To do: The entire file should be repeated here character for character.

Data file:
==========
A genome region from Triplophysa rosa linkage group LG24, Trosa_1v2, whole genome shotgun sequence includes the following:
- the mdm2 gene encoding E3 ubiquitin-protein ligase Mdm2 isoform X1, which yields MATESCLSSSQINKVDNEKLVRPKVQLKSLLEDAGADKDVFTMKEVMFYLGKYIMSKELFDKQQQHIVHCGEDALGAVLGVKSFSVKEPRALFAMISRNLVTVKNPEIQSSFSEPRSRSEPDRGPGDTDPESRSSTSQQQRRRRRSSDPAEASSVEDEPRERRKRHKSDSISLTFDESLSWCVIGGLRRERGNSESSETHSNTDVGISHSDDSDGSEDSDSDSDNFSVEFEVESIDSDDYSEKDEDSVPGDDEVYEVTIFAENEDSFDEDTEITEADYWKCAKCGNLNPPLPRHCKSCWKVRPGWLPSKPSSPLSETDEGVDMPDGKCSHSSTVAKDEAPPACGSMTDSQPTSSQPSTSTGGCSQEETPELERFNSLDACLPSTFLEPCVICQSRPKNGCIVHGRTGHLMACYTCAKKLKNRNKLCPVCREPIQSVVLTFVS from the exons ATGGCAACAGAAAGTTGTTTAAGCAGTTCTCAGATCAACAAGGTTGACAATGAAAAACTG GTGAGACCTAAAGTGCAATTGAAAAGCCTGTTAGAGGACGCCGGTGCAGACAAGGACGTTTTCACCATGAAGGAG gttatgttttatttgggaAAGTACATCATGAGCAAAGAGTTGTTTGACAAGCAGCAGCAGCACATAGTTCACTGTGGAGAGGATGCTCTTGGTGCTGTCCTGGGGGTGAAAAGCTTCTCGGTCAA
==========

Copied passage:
A genome region from Triplophysa rosa linkage group LG24, Trosa_1v2, whole genome shotgun sequence includes the following:
- the mdm2 gene encoding E3 ubiquitin-protein ligase Mdm2 isoform X1, which yields MATESCLSSSQINKVDNEKLVRPKVQLKSLLEDAGADKDVFTMKEVMFYLGKYIMSKELFDKQQQHIVHCGEDALGAVLGVKSFSVKEPRALFAMISRNLVTVKNPEIQSSFSEPRSRSEPDRGPGDTDPESRSSTSQQQRRRRRSSDPAEASSVEDEPRERRKRHKSDSISLTFDESLSWCVIGGLRRERGNSESSETHSNTDVGISHSDDSDGSEDSDSDSDNFSVEFEVESIDSDDYSEKDEDSVPGDDEVYEVTIFAENEDSFDEDTEITEADYWKCAKCGNLNPPLPRHCKSCWKVRPGWLPSKPSSPLSETDEGVDMPDGKCSHSSTVAKDEAPPACGSMTDSQPTSSQPSTSTGGCSQEETPELERFNSLDACLPSTFLEPCVICQSRPKNGCIVHGRTGHLMACYTCAKKLKNRNKLCPVCREPIQSVVLTFVS from the exons ATGGCAACAGAAAGTTGTTTAAGCAGTTCTCAGATCAACAAGGTTGACAATGAAAAACTG GTGAGACCTAAAGTGCAATTGAAAAGCCTGTTAGAGGACGCCGGTGCAGACAAGGACGTTTTCACCATGAAGGAG gttatgttttatttgggaAAGTACATCATGAGCAAAGAGTTGTTTGACAAGCAGCAGCAGCACATAGTTCACTGTGGAGAGGATGCTCTTGGTGCTGTCCTGGGGGTGAAAAGCTTCTCGGTCAA